Quality-Driven Model Transformations: From Requirements to UML Class Diagrams

Quality-Driven Model Transformations: From Requirements to UML Class Diagrams

Silvia Abrahão (Valencia University of Technology, Spain), Marcela Genero (University of Castilla-La Mancha, Spain), Emilio Insfran (University of Castilla-La Mancha, Spain), José Ángel Carsí (Valencia University of Technology, Spain), Isidro Ramos (Valencia University of Technology, Spain) and Mario Piattini (University of Castilla-La Mancha, Spain)
Copyright: © 2009 |Pages: 25
DOI: 10.4018/978-1-60566-006-6.ch012
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Model-Driven Architecture (MDA) is a software engineering approach that promotes the use of models and model transformations as primary development artifacts. Usually; there are several ways to transform a source model into a target model. Alternative target models may have the same functionality but may differ in their quality attributes (e.g.; understandability; modifiability). This chapter presents an approach to deal with quality-driven model transformations. Specifically; it focuses on a specific set of transformations to obtain UML class diagrams from a Requirements Model. A set of alternative transformations are identified; and the selection of the best alternative is done through a controlled experiment. The goal of the experiment is to empirically validate which alternative transformation produces the UML class diagram that is the easiest to understand. This evidence can be further used to define high-quality transformation processes; as it will be based on empirical knowledge rather than on common wisdom and the intuition of the researchers and developers.
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Nowadays, the software development community is moving towards model-driven development processes whose goal is the development of software at a higher level of abstraction based on models and model transformations. Within this context, the Model-Driven Architecture (MDA) initiative (OMG, 2003) has attracted interest from both the research community and software practitioners. This approach comprises the use of models in all the steps of a software development project, until the delivery of the software on a given platform.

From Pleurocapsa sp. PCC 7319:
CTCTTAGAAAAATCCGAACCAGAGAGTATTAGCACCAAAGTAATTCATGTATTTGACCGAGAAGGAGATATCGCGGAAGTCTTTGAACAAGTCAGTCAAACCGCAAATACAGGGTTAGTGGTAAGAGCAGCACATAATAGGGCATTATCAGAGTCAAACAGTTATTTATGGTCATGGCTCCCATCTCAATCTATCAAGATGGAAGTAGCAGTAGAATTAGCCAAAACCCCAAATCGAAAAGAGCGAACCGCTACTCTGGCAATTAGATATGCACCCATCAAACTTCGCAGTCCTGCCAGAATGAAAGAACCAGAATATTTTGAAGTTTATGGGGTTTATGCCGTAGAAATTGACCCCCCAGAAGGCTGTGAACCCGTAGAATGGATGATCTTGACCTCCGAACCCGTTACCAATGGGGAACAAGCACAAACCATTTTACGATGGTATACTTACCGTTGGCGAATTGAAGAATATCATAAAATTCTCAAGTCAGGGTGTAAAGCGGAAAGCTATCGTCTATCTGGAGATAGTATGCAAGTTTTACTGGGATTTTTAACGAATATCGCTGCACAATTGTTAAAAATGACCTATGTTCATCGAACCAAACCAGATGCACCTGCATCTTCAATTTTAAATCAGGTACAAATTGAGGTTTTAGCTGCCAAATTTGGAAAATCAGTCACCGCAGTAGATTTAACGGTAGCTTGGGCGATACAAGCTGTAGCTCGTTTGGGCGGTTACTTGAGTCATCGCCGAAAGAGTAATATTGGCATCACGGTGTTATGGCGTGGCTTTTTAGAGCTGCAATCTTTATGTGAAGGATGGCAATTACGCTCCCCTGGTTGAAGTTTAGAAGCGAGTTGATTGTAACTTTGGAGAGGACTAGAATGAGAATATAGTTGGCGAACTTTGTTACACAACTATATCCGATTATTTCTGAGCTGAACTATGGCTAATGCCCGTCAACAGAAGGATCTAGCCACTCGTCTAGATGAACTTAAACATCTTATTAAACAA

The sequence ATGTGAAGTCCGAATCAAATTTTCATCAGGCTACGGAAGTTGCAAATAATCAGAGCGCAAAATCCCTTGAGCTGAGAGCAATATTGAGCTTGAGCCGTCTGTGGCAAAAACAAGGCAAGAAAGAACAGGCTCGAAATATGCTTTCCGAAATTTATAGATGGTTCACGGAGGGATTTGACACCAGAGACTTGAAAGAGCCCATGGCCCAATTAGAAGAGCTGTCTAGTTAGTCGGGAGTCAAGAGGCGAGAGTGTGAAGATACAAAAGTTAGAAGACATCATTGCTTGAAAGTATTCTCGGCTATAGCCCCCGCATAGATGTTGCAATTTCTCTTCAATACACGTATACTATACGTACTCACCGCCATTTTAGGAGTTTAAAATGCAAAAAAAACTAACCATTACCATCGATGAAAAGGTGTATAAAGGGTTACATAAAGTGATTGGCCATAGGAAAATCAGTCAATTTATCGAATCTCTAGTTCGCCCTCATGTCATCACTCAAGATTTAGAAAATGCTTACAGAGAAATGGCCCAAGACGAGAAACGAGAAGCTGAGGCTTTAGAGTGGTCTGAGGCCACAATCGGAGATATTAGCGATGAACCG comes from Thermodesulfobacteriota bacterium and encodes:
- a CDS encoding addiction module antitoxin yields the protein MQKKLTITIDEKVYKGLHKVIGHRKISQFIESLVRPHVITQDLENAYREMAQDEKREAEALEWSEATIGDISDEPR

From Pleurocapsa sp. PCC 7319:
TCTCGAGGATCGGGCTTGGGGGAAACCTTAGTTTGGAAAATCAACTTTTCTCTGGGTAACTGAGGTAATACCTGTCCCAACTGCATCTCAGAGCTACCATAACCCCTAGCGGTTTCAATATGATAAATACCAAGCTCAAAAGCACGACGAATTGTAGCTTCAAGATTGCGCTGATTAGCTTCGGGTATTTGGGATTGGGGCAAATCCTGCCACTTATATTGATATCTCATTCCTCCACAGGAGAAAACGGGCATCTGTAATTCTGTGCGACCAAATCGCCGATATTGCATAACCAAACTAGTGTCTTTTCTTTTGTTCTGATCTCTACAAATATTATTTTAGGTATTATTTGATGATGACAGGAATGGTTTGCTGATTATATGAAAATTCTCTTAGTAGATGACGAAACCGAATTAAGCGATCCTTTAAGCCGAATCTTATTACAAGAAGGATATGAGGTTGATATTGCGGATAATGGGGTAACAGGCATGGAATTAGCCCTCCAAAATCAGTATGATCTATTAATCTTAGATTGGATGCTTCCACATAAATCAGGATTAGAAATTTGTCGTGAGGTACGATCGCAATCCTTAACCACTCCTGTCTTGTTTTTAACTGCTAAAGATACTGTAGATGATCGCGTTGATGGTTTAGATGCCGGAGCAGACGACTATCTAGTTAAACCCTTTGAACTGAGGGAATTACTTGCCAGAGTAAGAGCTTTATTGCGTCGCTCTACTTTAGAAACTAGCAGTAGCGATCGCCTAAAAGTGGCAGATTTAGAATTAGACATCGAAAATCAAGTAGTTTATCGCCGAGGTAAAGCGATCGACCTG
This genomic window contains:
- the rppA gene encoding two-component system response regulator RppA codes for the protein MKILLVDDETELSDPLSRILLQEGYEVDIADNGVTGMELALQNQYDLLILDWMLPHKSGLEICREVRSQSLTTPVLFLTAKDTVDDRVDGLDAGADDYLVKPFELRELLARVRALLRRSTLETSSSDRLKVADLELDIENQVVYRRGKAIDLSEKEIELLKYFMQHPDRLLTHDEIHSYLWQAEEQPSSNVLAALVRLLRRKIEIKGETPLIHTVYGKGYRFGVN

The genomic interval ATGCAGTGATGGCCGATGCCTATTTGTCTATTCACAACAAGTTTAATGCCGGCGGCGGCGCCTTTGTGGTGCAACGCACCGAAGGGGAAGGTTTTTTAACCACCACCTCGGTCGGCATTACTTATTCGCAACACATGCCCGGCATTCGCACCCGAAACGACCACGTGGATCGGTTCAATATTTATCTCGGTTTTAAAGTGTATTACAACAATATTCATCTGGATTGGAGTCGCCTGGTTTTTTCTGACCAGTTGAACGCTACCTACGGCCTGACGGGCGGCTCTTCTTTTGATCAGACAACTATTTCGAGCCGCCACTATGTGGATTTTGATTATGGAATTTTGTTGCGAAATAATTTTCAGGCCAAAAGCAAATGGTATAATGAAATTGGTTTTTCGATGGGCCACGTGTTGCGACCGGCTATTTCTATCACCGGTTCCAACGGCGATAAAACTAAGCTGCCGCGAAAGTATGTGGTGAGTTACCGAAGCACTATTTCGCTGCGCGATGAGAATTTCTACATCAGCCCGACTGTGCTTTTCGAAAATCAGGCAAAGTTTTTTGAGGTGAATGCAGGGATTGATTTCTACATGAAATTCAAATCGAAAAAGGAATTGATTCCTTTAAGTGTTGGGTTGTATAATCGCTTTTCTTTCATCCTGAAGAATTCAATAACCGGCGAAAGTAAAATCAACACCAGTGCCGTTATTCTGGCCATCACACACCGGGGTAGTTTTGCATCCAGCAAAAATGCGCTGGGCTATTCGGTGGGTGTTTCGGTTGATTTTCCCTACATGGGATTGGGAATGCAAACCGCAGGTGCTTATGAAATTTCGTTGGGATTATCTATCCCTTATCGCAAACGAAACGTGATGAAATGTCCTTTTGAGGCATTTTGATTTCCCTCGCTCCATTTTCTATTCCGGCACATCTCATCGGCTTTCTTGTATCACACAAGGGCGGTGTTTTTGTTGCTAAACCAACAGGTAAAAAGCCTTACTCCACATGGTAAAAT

A MDA development process basically transforms a platform-independent model (PIM) into one or more platform-specific models (PSM), which are transformed into code (code model – CM). The CM is just the actual code generated from PSMs through transformation. Here, the goal is to decouple the way, in which software systems are currently defined, which is dependant on the technology they use (OMG, 2003).

A model transformation is a process of converting one model to another model. A model may be transformed to several alternative models that may have the same functionality but different quality attributes. For example, one model may be more reusable while another model may be more comprehensive to its stakeholders. Therefore, it is necessary to identify those transformations that produce models with the desired quality attributes.

To cope with the problem of selecting alternative transformations, this chapter presents an approach for quality-driven model transformations. The mechanisms to choose the appropriate alternatives can greatly differ depending on the nature and the domain of the transformations as well as the quality perspective that is chosen. We focus on a set of transformations defined to obtain UML class diagrams from a Requirements Model (Insfran, 2003). Assuring quality in representing the system’s conceptual model from requirements is particularly important, as the traceability between these models is not properly dealt with. Moreover, a conceptual model of good quality can help to minimize communication problems and misunderstandings of requirements among the stakeholders.